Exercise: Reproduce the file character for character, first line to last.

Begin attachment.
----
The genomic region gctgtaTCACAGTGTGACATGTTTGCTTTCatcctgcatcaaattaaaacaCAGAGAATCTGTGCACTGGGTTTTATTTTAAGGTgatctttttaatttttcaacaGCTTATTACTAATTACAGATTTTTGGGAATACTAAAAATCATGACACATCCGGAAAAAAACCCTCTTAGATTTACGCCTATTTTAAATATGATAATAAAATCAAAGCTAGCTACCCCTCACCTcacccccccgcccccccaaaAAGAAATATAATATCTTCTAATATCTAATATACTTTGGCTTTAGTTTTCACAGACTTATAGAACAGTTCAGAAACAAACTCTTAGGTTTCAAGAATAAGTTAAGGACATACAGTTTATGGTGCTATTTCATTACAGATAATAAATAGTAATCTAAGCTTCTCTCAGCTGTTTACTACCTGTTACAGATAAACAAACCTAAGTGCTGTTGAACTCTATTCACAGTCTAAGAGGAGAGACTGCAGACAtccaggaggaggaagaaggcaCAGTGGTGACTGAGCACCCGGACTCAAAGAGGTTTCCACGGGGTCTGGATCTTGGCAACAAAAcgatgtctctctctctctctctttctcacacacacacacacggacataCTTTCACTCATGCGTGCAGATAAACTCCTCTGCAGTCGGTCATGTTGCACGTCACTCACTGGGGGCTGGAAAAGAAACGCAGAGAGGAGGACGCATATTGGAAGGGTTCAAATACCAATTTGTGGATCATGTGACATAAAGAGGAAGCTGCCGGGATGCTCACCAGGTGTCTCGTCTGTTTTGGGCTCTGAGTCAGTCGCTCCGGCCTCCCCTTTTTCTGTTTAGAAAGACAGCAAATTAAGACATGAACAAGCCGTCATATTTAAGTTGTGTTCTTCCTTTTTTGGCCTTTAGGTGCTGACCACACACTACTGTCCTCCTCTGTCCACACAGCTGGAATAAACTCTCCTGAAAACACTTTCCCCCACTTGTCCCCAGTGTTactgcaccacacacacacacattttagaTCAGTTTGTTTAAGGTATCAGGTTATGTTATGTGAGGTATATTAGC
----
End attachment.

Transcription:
The genomic region gctgtaTCACAGTGTGACATGTTTGCTTTCatcctgcatcaaattaaaacaCAGAGAATCTGTGCACTGGGTTTTATTTTAAGGTgatctttttaatttttcaacaGCTTATTACTAATTACAGATTTTTGGGAATACTAAAAATCATGACACATCCGGAAAAAAACCCTCTTAGATTTACGCCTATTTTAAATATGATAATAAAATCAAAGCTAGCTACCCCTCACCTcacccccccgcccccccaaaAAGAAATATAATATCTTCTAATATCTAATATACTTTGGCTTTAGTTTTCACAGACTTATAGAACAGTTCAGAAACAAACTCTTAGGTTTCAAGAATAAGTTAAGGACATACAGTTTATGGTGCTATTTCATTACAGATAATAAATAGTAATCTAAGCTTCTCTCAGCTGTTTACTACCTGTTACAGATAAACAAACCTAAGTGCTGTTGAACTCTATTCACAGTCTAAGAGGAGAGACTGCAGACAtccaggaggaggaagaaggcaCAGTGGTGACTGAGCACCCGGACTCAAAGAGGTTTCCACGGGGTCTGGATCTTGGCAACAAAAcgatgtctctctctctctctctttctcacacacacacacacggacataCTTTCACTCATGCGTGCAGATAAACTCCTCTGCAGTCGGTCATGTTGCACGTCACTCACTGGGGGCTGGAAAAGAAACGCAGAGAGGAGGACGCATATTGGAAGGGTTCAAATACCAATTTGTGGATCATGTGACATAAAGAGGAAGCTGCCGGGATGCTCACCAGGTGTCTCGTCTGTTTTGGGCTCTGAGTCAGTCGCTCCGGCCTCCCCTTTTTCTGTTTAGAAAGACAGCAAATTAAGACATGAACAAGCCGTCATATTTAAGTTGTGTTCTTCCTTTTTTGGCCTTTAGGTGCTGACCACACACTACTGTCCTCCTCTGTCCACACAGCTGGAATAAACTCTCCTGAAAACACTTTCCCCCACTTGTCCCCAGTGTTactgcaccacacacacacacattttagaTCAGTTTGTTTAAGGTATCAGGTTATGTTATGTGAGGTATATTAGC